It appeared that a publicly traded company like Chipotle was unstoppable and taking the fast causal restaurant industry by storm with its streamlined Mexican cuisine, but much of that success came to a halt with the E. Coli outbreak of July 2015, followed by outbreaks of other viruses in the months that followed. These outbreaks had a negative impact on the sales that they previously experienced, and it seemed like there was no end to the cavalcade of setbacks that headed their way at the time.
Responding to challenges
Despite these setbacks, they made the effort of trying to salvage their reputation among the customer base. In December 2015, Steve Ells, the founder of the company, issued an apology over the customers that had fallen ill while eating at various Chipotle restaurants.[i] Since that time, Chipotle has made other efforts to regain market share among the public.
For instance, they created a loyalty program for the summer called the Chiptopia program. The program relies on the number of visits made by the customer.[ii] The rewards that they could get include free chips and guacamole with their meal. This program essentially offers an incentive for diehard Chipotle lovers to regularly make purchases to receive free food.
Even profits for Chipotle have been improving compared to what they were facing last year. The profitability they had for the second quarter showed improvement thanks to the loyalty program they had instated. Chipotle still has a long way to go in regaining the trust of customers who used to dine at their restaurants but progress has been steady and will continue to improve.
What does this mean for other companies that are worried about facing the same dilemmas as Chipotle? When incidents like these occur, the impact on the company can be so great that it might take a while to fully recover from the incident and boost profit share. It does not mean that all is lost, but it is best to have preventative measures in place to avoid the situation.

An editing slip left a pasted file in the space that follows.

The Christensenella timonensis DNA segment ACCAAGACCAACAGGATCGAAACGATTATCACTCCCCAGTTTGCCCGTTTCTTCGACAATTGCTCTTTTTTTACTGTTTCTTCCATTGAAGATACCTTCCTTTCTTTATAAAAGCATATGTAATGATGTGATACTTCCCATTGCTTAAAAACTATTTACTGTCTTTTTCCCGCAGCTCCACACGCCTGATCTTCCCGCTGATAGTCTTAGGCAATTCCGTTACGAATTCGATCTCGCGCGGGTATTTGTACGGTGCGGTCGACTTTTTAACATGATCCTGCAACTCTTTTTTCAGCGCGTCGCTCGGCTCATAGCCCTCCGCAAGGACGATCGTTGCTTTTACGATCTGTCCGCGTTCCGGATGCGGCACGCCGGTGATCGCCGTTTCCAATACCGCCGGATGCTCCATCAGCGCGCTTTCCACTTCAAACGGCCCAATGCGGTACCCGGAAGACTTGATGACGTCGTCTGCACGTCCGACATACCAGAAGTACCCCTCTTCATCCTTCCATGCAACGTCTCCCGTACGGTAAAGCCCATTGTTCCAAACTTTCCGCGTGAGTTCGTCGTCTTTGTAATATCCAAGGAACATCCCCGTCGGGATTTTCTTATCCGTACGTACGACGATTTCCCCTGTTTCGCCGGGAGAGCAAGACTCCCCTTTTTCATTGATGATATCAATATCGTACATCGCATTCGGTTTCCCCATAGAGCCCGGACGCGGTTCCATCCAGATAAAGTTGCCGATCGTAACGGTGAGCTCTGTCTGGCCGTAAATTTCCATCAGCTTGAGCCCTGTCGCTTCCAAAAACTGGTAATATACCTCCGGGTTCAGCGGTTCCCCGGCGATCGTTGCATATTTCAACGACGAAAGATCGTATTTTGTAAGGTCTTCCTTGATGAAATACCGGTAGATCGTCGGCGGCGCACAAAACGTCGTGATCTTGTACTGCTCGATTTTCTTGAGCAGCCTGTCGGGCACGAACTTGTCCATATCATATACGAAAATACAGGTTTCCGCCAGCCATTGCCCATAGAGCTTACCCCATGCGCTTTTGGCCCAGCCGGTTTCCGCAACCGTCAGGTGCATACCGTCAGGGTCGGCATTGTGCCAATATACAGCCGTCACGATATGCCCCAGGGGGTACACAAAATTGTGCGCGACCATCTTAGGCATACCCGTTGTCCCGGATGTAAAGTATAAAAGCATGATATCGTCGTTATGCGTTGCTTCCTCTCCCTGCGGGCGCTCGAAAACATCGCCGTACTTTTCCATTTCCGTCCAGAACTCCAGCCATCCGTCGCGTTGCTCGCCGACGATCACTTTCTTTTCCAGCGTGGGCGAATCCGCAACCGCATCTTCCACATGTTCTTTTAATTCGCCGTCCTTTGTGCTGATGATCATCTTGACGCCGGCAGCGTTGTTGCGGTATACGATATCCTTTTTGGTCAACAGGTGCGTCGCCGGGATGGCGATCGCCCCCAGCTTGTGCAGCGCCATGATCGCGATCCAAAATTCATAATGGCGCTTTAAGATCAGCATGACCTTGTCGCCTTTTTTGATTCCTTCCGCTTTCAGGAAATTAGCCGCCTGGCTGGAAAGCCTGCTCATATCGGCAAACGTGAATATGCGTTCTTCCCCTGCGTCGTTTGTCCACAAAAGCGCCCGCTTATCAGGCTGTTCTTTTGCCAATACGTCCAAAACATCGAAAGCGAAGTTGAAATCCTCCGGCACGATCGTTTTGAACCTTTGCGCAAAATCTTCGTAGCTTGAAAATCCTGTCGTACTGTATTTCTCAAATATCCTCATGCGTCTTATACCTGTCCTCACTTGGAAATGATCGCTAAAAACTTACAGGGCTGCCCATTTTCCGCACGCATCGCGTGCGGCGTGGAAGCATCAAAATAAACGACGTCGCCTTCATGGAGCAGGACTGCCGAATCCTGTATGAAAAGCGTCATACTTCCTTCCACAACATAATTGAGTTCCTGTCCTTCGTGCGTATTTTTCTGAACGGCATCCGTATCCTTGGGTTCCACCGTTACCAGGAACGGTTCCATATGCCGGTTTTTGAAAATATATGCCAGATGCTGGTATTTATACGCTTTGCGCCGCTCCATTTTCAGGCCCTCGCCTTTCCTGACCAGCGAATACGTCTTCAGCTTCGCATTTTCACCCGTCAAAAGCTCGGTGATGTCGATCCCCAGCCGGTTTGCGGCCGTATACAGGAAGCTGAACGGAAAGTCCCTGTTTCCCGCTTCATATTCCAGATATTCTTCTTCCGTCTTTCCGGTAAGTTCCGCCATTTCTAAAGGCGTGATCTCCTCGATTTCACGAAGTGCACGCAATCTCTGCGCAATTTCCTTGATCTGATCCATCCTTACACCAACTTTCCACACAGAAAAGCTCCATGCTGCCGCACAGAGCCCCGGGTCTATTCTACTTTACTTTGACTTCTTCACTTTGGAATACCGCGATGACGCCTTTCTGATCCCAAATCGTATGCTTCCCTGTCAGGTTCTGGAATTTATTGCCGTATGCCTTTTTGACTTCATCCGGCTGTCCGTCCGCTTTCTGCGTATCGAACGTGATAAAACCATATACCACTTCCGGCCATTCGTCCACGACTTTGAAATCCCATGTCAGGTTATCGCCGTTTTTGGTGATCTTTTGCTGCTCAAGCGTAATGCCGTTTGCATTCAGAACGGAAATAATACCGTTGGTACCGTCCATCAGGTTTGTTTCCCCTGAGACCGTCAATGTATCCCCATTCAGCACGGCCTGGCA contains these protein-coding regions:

Food safety should be the number one priority of any company that wants to avoid the problems that Chipotle encountered. FDA standards need to be taken with the utmost regard and heavily stressed throughout all facets of the company. These standards and regulations need to be implemented when dealing with outside suppliers that provide the ingredients necessary to create these types of products.
Food safety tips
The CDC website also provides food safety tips that can be applied within restaurants. These are the following food safety measures that can be taken.[iii]
- Having employees wash their hands for at least 20 seconds regularly can make quite a dramatic difference in the prevention of passing on foodborne illnesses to customers.
- Fruits and vegetables need to be washed under running water for proper cleaning.
- Avoid washing raw meat to prevent cross-contamination to other kinds of food in the vicinity.
- 140 degrees Fahrenheit is considered a safe temperature for the food that is prepared in the kitchen.
- Different cutting boards need to be used for the types of ingredients used to further prevent cross-contamination.
- Refrigerators need to be kept at a temperature between 32 and 40 degrees Fahrenheit for proper cooling of food.
Other companies can avoid the problems that Chipotle had if they are willing to enforce strict standards on food safety from both an internal and external perspective. Even Chipotle has made improvements in the way that food is handled although the advice provided is meant to serve as a cautionary tale that needs to be studied.
Article sources[i]Ian Harrison, "Sorry America: Chipotle CEO Offers Fat Newspaper Ad Apology," Eater, December 16, 2015, accessed August 8, 2016, http://www.eater.com/2015/12/16/10310980/chipotle-ceo-apology-steve-ells. [ii]Sally French, "How to get a ton of free Chipotle this summer," MarketWatch, July 1, 2016, accessed August 8, 2016,
http://www.marketwatch.com/story/how-to-get-a-ton-of-free-chipotle-this-summer-2016-06-27.[iii]"Food Safety," CDC, accessed August 8, 2016, http://www.cdc.gov/foodsafety/groups/consumers.html.